## Funding

This study was supported by the Research Program funded by SeoulTech (Seoul National University of Science and Technology).

## Data Availability Statement

Data is contained within the article.

## Conflicts of Interest

The authors declare that they have no conflict of interest. Furthermore, we can provide any information about the availability of the asked data in this manuscript.

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Figure 1. Fractures in the interlayers caused by moving traffic loads.
Figure 1. Fractures in the interlayers caused by moving traffic loads.
Figure 2. The testing jigs developed by NCHRP.
Figure 2. The testing jigs developed by NCHRP.
Figure 3. Testing methods.
Figure 3. Testing methods.
Figure 4. Previous and current ISS tester jigs.
Figure 4. Previous and current ISS tester jigs.
Figure 5. Example of the ISS testing results.
Figure 5. Example of the ISS testing results.
Figure 6. Steps for specimen production.
Figure 6. Steps for specimen production.
Figure 7. ISS test implementation.
Figure 7. ISS test implementation.
Figure 8. ISS test results (load vs. displacement).
Figure 8. ISS test results (load vs. displacement).
Figure 9. Comparative analysis results.
Figure 9. Comparative analysis results.
Figure 10. Regression analysis.
Figure 10. Regression analysis.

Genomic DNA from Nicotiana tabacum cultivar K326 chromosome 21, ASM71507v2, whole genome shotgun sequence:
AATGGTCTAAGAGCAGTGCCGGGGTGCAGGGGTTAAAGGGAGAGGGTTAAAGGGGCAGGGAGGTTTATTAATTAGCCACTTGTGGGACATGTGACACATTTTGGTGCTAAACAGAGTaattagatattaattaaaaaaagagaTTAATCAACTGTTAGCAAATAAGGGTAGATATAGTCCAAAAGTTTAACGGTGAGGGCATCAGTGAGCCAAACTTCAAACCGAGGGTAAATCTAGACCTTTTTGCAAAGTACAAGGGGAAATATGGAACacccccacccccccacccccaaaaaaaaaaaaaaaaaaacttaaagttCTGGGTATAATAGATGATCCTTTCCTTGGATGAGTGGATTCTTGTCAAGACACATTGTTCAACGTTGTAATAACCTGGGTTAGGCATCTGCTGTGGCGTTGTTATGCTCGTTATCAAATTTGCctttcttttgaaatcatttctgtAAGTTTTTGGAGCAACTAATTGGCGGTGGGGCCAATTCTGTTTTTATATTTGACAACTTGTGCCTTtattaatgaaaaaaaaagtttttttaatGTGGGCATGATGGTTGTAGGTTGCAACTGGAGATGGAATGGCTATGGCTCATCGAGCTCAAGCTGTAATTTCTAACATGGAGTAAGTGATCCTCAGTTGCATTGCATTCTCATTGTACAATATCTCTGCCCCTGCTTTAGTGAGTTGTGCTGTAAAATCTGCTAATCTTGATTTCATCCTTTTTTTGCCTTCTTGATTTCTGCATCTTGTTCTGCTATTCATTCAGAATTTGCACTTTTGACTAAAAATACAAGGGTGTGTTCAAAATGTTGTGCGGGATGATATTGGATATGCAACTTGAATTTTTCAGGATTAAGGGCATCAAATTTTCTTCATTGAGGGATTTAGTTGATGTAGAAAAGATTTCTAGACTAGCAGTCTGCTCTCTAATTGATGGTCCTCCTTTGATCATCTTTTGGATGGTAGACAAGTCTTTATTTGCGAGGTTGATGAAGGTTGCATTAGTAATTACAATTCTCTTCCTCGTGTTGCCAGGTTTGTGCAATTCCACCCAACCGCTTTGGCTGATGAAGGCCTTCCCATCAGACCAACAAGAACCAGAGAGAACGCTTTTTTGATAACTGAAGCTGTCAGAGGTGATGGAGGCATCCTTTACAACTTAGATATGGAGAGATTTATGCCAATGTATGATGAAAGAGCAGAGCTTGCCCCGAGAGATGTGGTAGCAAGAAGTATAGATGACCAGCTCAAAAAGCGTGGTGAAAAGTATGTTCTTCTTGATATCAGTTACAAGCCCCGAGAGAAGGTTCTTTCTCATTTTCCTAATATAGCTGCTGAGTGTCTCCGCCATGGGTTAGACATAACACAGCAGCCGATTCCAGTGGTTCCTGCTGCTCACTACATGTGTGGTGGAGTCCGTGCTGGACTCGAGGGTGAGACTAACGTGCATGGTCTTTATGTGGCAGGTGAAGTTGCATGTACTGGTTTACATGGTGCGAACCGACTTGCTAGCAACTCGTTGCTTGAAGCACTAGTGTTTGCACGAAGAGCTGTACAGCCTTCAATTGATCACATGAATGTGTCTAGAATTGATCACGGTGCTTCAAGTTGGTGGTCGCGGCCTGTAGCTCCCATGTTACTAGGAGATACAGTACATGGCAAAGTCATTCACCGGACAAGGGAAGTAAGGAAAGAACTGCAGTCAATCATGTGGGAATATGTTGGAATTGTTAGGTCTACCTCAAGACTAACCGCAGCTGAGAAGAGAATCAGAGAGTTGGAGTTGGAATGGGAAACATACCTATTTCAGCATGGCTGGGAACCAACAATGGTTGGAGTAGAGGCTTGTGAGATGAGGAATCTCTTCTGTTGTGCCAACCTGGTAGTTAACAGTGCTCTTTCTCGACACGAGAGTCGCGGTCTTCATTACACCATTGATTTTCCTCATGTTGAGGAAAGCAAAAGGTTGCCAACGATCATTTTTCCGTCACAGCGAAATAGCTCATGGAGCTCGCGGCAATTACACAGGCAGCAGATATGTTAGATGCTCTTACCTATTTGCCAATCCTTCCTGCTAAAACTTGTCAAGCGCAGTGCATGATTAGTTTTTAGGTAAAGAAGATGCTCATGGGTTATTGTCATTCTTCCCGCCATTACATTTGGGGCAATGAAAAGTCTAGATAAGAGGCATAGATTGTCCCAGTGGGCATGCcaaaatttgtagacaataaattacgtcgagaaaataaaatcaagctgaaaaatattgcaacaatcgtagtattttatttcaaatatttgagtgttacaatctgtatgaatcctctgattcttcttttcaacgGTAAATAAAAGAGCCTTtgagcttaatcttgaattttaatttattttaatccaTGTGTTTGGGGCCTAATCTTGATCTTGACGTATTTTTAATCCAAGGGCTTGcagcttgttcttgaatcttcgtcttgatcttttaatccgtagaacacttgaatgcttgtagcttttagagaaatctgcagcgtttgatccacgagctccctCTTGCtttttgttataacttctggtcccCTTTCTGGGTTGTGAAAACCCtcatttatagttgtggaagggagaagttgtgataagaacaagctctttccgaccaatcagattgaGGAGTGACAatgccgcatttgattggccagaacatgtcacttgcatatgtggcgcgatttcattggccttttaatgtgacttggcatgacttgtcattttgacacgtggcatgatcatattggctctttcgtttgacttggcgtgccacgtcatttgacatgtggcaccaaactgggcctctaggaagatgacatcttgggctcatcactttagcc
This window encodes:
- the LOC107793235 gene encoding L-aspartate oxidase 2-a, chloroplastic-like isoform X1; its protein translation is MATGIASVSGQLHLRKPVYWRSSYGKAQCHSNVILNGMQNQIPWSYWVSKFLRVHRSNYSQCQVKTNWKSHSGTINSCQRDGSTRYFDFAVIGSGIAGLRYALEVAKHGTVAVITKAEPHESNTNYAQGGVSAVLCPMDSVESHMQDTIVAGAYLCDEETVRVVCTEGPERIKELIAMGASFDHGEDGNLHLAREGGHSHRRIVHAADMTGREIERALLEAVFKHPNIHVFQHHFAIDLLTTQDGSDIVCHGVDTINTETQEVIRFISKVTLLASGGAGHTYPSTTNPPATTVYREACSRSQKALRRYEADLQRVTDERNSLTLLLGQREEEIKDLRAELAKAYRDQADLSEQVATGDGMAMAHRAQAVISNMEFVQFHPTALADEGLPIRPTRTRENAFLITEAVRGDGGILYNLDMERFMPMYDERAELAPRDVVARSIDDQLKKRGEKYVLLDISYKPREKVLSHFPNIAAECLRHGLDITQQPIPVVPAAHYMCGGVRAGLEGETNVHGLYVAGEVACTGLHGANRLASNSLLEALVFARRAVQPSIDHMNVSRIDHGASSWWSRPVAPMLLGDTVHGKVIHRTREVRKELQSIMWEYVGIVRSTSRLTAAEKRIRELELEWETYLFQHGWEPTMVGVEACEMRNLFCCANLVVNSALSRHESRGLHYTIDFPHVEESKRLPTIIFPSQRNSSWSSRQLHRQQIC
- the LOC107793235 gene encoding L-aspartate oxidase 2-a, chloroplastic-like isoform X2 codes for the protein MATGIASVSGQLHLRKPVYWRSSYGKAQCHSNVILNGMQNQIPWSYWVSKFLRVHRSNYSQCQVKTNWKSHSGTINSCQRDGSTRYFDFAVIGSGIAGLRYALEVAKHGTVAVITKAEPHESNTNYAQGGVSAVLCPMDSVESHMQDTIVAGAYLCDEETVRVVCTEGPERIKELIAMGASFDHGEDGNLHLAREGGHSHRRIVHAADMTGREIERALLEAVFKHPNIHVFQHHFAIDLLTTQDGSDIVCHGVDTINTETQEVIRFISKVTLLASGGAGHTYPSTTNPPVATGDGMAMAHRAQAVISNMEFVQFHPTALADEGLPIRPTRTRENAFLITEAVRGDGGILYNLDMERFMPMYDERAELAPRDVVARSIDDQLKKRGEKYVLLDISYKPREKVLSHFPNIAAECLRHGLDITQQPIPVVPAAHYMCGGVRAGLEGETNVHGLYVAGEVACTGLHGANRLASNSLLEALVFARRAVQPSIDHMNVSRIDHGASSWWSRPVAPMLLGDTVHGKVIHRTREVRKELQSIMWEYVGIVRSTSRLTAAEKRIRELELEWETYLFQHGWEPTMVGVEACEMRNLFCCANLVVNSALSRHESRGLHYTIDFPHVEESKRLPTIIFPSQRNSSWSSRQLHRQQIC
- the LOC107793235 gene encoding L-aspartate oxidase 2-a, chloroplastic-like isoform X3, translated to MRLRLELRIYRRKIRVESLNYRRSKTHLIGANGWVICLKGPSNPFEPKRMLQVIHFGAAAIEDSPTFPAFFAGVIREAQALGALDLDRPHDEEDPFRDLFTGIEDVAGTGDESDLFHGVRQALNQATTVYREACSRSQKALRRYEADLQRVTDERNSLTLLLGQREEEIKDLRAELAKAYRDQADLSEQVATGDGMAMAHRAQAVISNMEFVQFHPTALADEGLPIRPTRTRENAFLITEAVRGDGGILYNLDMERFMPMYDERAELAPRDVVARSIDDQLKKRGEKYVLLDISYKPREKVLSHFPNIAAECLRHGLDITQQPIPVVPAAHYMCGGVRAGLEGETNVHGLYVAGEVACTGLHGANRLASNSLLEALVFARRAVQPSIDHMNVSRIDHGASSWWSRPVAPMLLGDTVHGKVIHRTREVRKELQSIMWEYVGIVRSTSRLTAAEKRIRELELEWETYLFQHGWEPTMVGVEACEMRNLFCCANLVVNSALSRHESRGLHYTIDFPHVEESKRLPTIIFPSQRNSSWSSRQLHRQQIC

Figure 11. Error reduction by number of iterations.
Figure 11. Error reduction by number of iterations.
Figure 12. Flow chart for the generalized reduced gradient algorithm.
Figure 12. Flow chart for the generalized reduced gradient algorithm.
Figure 13. Application of the nonlinear fitting model.
Figure 13. Application of the nonlinear fitting model.
Figure 14. Comparative analysis between the regression and nonlinear fitting models.
Figure 14. Comparative analysis between the regression and nonlinear fitting models.
Table 1. Residual application rates of emulsified asphalt.
Table 1. Residual application rates of emulsified asphalt.
Surface TypeResidual Application Rate
New Asphalt Mixture0.035 gsy (0.16 L/m2)
Old Asphalt Mixture0.055 gsy (0.25 L/m2)
Milled Asphalt Mixture0.055 gsy (0.25 L/m2)
Portland Cement Concrete0.045 gsy (0.20 L/m2)
Table 2. Results of the ultimate load (UL, kN) and interface shear strength (ISS, kPa).
Table 2. Results of the ultimate load (UL, kN) and interface shear strength (ISS, kPa).
Porosity3%5%7%
RSC-4BD-CoatRSC-4BD-CoatRSC-4BD-Coat
Rate ULISSULISSULISSULISSULISSULISS
0.244.94628.65.13652.64.97632.34.75605.24.34552.93.40432.7
0.366.89877.17.65974.36.19788.06.66848.05.63716.66.29801.5
0.489.871256.113.671740.59.431201.311.251432.98.931137.19.441201.6
Table 3. Determination of interface shear strength.
Table 3. Determination of interface shear strength.
Material TypeRSC-4BD-CoatQRS-4AP-3
Application Rate Pult (kN)τISS (kPa)Pult (kN)τISS (kPa)Pult (kN)τISS (kPa)Pult (kN)τISS (kPa)
0.244.937628.65.125652.6
0.36.100776.66.947884.51.775611.81.454776.9
0.366.889877.17.652974.3